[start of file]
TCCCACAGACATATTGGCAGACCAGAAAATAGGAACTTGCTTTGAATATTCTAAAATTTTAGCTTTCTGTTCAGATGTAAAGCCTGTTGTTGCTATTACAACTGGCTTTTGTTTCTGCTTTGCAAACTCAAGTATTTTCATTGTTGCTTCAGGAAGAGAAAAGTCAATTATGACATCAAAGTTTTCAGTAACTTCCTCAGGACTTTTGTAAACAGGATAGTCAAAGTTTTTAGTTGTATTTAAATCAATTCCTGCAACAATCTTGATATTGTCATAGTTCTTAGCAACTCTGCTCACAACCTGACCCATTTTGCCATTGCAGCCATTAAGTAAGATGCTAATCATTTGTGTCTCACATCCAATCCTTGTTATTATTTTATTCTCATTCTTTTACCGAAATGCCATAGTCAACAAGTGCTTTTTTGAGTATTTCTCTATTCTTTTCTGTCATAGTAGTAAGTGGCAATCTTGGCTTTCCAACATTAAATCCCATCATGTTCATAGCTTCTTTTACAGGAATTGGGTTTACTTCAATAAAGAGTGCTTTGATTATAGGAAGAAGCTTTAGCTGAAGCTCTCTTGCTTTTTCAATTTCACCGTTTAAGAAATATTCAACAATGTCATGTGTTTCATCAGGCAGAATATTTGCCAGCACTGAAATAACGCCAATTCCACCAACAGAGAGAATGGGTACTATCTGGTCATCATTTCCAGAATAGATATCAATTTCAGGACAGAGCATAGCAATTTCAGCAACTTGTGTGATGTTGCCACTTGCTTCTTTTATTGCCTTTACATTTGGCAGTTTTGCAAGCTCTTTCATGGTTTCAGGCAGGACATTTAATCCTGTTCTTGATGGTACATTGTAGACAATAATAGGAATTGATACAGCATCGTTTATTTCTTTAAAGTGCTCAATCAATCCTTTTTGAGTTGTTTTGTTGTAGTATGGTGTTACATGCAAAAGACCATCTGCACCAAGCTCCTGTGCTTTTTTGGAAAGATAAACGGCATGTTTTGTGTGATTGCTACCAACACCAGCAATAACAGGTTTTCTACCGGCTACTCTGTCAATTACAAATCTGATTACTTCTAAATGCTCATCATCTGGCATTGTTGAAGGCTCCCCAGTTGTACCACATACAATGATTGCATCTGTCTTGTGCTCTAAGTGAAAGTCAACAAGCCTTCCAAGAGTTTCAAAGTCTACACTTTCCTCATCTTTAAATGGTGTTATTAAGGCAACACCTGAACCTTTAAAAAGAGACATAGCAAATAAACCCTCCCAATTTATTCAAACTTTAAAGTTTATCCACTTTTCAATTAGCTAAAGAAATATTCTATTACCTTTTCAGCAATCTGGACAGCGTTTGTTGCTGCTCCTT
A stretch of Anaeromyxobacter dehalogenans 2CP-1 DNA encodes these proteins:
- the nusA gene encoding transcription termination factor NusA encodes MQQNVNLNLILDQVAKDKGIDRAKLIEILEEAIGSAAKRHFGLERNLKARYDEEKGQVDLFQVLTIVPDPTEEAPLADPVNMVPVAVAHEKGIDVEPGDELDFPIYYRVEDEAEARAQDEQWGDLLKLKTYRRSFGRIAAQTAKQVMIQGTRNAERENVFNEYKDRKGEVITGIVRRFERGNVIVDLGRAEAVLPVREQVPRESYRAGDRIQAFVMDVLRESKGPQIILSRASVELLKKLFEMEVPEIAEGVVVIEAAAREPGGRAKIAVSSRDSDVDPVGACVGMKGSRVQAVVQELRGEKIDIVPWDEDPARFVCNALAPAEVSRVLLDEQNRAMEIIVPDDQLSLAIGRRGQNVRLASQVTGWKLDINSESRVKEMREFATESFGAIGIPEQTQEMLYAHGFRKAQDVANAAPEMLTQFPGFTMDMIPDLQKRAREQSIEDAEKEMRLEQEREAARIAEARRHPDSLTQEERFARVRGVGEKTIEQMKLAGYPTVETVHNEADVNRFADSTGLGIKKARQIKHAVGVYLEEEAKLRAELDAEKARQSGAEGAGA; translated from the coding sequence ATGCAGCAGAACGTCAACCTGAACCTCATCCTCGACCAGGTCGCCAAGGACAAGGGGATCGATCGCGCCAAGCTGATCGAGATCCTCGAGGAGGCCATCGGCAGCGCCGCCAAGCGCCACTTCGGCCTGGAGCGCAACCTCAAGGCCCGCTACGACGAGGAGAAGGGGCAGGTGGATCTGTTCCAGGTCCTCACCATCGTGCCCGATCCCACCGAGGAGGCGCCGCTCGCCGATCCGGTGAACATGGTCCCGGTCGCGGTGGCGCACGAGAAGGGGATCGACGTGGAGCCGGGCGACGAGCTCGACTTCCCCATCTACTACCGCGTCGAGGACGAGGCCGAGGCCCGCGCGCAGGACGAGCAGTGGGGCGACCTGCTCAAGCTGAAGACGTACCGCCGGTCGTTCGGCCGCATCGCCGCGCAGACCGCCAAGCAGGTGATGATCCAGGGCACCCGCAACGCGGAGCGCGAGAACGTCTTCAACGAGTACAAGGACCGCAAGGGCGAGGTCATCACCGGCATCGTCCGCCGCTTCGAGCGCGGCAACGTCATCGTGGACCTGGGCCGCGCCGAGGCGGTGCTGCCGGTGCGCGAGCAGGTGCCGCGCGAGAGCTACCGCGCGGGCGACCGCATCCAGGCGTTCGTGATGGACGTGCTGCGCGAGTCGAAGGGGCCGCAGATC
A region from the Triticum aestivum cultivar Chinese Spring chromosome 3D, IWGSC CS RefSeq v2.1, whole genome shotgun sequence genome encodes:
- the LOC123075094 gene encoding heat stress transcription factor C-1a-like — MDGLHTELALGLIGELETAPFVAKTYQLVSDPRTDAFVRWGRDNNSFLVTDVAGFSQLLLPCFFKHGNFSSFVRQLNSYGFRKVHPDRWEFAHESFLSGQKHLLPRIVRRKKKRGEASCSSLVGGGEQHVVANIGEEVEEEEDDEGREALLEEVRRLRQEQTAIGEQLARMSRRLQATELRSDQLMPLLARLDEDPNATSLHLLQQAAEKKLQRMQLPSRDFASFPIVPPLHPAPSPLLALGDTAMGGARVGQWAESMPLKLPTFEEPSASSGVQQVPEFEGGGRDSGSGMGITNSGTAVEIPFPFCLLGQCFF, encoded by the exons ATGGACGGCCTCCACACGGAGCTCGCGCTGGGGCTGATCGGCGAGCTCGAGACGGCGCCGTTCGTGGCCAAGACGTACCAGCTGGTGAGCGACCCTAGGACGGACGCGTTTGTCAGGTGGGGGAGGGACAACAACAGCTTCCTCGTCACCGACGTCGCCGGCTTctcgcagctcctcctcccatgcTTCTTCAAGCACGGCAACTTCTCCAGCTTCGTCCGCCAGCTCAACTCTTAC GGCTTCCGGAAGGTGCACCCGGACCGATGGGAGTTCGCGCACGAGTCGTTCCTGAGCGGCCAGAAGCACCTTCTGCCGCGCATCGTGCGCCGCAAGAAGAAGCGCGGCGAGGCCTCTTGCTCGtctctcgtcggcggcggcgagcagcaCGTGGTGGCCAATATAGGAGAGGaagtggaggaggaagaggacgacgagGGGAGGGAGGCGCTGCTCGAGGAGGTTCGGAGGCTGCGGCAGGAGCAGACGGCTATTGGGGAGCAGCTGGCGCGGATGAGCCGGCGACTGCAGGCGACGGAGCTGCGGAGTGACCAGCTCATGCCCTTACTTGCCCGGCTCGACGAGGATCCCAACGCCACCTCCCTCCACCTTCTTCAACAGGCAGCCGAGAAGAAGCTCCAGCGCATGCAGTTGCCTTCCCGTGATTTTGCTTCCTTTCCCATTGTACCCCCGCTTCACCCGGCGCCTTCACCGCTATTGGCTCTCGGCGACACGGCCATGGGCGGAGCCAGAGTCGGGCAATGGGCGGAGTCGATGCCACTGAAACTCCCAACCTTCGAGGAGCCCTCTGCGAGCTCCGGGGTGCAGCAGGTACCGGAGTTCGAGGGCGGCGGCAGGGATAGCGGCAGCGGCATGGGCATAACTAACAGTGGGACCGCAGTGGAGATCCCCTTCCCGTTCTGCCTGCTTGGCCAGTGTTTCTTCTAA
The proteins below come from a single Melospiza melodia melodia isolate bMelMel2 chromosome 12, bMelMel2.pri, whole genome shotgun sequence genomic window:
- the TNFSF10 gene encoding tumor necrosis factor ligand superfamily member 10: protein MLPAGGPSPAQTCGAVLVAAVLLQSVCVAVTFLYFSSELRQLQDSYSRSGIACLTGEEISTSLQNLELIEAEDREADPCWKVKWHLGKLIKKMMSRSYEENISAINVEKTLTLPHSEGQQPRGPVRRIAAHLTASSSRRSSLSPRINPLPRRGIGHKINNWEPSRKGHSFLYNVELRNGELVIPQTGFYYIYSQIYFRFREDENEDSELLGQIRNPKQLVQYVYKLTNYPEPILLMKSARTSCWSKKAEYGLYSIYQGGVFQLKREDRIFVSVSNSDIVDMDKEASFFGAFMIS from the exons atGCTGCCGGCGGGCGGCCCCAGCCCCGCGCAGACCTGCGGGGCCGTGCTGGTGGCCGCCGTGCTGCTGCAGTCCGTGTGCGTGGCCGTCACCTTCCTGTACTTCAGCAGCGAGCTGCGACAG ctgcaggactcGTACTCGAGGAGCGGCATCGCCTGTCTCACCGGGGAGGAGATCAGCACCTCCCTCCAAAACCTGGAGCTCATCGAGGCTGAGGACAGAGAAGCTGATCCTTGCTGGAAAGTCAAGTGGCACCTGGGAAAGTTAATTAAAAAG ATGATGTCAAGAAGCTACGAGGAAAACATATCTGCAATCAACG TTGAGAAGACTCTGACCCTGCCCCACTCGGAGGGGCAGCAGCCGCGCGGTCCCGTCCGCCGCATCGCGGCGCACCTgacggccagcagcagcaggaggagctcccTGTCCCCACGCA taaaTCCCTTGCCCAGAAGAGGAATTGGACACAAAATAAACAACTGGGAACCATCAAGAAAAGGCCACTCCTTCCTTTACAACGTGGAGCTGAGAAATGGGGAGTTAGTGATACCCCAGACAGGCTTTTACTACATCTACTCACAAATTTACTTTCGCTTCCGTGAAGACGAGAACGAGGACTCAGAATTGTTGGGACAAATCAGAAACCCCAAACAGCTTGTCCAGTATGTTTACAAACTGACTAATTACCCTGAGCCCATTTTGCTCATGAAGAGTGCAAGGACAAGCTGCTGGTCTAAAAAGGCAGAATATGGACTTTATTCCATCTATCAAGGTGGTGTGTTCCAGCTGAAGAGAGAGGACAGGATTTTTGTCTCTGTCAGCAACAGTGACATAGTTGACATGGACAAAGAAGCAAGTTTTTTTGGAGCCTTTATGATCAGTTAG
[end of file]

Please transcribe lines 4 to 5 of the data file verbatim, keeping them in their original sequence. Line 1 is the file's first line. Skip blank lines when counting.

A region from the Triticum aestivum cultivar Chinese Spring chromosome 3D, IWGSC CS RefSeq v2.1, whole genome shotgun sequence genome encodes:
- the LOC123075094 gene encoding heat stress transcription factor C-1a-like — MDGLHTELALGLIGELETAPFVAKTYQLVSDPRTDAFVRWGRDNNSFLVTDVAGFSQLLLPCFFKHGNFSSFVRQLNSYGFRKVHPDRWEFAHESFLSGQKHLLPRIVRRKKKRGEASCSSLVGGGEQHVVANIGEEVEEEEDDEGREALLEEVRRLRQEQTAIGEQLARMSRRLQATELRSDQLMPLLARLDEDPNATSLHLLQQAAEKKLQRMQLPSRDFASFPIVPPLHPAPSPLLALGDTAMGGARVGQWAESMPLKLPTFEEPSASSGVQQVPEFEGGGRDSGSGMGITNSGTAVEIPFPFCLLGQCFF, encoded by the exons ATGGACGGCCTCCACACGGAGCTCGCGCTGGGGCTGATCGGCGAGCTCGAGACGGCGCCGTTCGTGGCCAAGACGTACCAGCTGGTGAGCGACCCTAGGACGGACGCGTTTGTCAGGTGGGGGAGGGACAACAACAGCTTCCTCGTCACCGACGTCGCCGGCTTctcgcagctcctcctcccatgcTTCTTCAAGCACGGCAACTTCTCCAGCTTCGTCCGCCAGCTCAACTCTTAC GGCTTCCGGAAGGTGCACCCGGACCGATGGGAGTTCGCGCACGAGTCGTTCCTGAGCGGCCAGAAGCACCTTCTGCCGCGCATCGTGCGCCGCAAGAAGAAGCGCGGCGAGGCCTCTTGCTCGtctctcgtcggcggcggcgagcagcaCGTGGTGGCCAATATAGGAGAGGaagtggaggaggaagaggacgacgagGGGAGGGAGGCGCTGCTCGAGGAGGTTCGGAGGCTGCGGCAGGAGCAGACGGCTATTGGGGAGCAGCTGGCGCGGATGAGCCGGCGACTGCAGGCGACGGAGCTGCGGAGTGACCAGCTCATGCCCTTACTTGCCCGGCTCGACGAGGATCCCAACGCCACCTCCCTCCACCTTCTTCAACAGGCAGCCGAGAAGAAGCTCCAGCGCATGCAGTTGCCTTCCCGTGATTTTGCTTCCTTTCCCATTGTACCCCCGCTTCACCCGGCGCCTTCACCGCTATTGGCTCTCGGCGACACGGCCATGGGCGGAGCCAGAGTCGGGCAATGGGCGGAGTCGATGCCACTGAAACTCCCAACCTTCGAGGAGCCCTCTGCGAGCTCCGGGGTGCAGCAGGTACCGGAGTTCGAGGGCGGCGGCAGGGATAGCGGCAGCGGCATGGGCATAACTAACAGTGGGACCGCAGTGGAGATCCCCTTCCCGTTCTGCCTGCTTGGCCAGTGTTTCTTCTAA